Low-level tensions of a predictable nature continued through the start of the Second Mexican-American War. Following the Mexican invasion at the beginning of June, there was a brief security flap during which many of the new families were accused of being enemy agents. For the most part, however, the new military families proved exemplary in their devotion to the post and the Huachuca community. Newly Mexican-American wives and in-laws worked tirelessly alongside their pre-war counterparts and the post’s contingent of EPWs (Enemy Prisoners of War) digging fortifications, hauling materials, delivering ammunition, tilling new fields, and tending crops. Many of the new families had superior farming knowledge compared to the pre-war families. Many new family members possessed mechanical skills that were immediately useful on-post. Virtually all were willing to work very hard indeed to help their new support network survive. By the time major operations had come to a halt in early September, 1998, the new families had become an accepted part of the military community.

CSM Holland got his way. The first children of the post-exchange marriages were born in the last quarter of 1998. Significantly, the Huachuca-Tucson cantonment area was the only location in the American Southwest where, for the next several years, children were being born at anything like the pre-war rate. Many would grow up speaking English and Spanish.

1. Although females made up nearly 20% of the MI soldiers-turned-infantry in the months leading up to the Second Mexican-American War, female soldiers did not seem to have the same difficulties in meeting available men as male soldiers did in meeting available women. The social mixers were therefore principally tailored towards putting male soldiers and female civilians together.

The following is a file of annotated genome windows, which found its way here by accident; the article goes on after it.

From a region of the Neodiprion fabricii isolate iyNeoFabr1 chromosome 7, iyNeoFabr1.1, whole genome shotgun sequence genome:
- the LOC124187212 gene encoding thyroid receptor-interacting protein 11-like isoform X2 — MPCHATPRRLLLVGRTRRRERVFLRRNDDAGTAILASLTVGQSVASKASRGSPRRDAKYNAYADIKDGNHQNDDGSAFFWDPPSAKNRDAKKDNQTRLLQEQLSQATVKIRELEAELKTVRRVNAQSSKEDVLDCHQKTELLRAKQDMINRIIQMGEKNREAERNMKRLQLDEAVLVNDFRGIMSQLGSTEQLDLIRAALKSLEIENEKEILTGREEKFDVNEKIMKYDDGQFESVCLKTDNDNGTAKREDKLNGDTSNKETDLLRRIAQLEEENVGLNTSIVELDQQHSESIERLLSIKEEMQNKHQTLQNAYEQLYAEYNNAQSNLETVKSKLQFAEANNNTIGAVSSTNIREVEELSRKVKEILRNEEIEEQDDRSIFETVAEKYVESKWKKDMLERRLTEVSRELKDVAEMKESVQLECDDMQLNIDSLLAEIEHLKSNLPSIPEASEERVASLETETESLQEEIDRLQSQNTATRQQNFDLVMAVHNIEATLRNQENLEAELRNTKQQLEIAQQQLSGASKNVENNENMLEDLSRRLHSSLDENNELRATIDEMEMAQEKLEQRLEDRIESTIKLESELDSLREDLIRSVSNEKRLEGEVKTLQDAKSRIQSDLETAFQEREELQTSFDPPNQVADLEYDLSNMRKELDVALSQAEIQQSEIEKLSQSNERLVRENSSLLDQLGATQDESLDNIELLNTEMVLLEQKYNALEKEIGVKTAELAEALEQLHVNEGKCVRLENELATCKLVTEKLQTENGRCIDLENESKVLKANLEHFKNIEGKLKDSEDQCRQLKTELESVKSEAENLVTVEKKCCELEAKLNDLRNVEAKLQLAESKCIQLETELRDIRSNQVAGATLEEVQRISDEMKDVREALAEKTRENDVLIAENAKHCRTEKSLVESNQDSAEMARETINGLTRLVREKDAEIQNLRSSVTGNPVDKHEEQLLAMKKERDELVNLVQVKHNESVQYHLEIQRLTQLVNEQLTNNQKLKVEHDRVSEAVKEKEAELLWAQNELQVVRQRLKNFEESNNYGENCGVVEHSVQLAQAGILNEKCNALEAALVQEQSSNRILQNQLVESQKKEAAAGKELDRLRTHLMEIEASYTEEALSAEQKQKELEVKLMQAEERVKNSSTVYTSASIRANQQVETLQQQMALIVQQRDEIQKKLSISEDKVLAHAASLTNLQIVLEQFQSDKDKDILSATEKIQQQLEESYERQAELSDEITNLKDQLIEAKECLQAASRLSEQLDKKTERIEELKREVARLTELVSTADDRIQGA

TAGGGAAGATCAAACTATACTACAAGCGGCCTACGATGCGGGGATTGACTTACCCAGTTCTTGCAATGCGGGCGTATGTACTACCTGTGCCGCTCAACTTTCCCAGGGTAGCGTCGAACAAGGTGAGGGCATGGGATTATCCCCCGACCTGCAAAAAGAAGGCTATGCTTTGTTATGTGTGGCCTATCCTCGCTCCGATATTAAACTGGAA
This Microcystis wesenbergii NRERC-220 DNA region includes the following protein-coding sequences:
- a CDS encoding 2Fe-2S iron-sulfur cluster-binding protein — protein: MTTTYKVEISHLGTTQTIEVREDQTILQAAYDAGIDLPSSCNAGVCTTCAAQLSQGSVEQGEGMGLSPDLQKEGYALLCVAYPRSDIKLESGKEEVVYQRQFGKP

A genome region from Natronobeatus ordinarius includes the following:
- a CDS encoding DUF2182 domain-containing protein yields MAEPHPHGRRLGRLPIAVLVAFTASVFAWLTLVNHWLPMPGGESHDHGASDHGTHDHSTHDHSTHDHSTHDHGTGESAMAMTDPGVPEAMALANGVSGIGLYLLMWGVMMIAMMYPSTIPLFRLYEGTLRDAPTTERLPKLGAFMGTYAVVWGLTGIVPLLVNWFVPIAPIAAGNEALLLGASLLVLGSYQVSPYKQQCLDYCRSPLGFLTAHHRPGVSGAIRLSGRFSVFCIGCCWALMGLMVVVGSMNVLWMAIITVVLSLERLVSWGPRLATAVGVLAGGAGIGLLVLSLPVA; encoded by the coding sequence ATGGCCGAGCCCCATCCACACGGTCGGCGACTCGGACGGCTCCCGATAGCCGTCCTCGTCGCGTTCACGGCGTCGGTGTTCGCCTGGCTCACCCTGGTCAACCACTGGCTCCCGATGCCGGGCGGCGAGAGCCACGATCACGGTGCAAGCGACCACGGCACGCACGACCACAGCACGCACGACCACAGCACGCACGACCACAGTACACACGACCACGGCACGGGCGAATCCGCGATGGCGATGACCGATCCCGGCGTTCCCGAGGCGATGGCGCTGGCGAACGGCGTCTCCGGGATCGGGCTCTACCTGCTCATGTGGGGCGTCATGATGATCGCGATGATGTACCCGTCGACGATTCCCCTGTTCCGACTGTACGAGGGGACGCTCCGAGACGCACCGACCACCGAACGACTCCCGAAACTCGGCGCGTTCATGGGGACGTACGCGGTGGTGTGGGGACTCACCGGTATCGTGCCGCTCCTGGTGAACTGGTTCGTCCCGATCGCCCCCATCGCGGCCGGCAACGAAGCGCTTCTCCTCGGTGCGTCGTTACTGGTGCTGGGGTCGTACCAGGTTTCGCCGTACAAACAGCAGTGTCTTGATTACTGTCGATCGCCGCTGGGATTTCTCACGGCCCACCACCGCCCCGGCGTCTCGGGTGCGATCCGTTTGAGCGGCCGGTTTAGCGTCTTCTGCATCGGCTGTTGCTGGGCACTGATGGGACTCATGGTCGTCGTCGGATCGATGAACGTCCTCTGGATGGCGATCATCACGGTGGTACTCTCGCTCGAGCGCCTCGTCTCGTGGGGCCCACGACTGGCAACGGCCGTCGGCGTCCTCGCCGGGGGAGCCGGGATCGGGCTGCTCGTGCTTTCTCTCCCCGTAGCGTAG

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Old 12-17-2008, 12:26 AM
Matt Wiser Matt Wiser is offline
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Interesting, Webstral. Glad to see you back on the new board. Where've you been in the meantime?
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Old 12-17-2008, 01:00 AM
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I like it - not everything has to be about technical issues- the social and psychological issues should be given weight in a campaign as well imho.
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Old 12-17-2008, 02:01 PM
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female soldiers did not seem to have the same difficulties in meeting available men as male soldiers did in meeting available women
I like that i can just see it in the eventual middle/high school history books.
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Old 12-17-2008, 02:26 PM
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Why am I reminded of the "She Wore a Yellow Ribbon" by that entire post? Though it does make sense...and is probably something along the lines of what a LOT of units forward deployed who can't get home do.
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Old 12-17-2008, 06:15 PM
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Off course it's one of those kind of uncofterbale questions in a post apoc world (off any description realy). ya need man power...a lot of it....losses must be replaced and long term the only way to do that is to make 'em.

poke about in a few newBSG boards and you can see some quite heated discussions on it.


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The uniformed family members would follow orders. Non-uniformed members of the on-post community would fall in line or get out. Junior enlisted troops who were in the field risking their lives for the safety of the on-post community would not be denied their opportunity for a family life to satisfy the prejudice of those they protected. It was a clear line in the sand, and no one chose to cross it. They were, after all, still eating.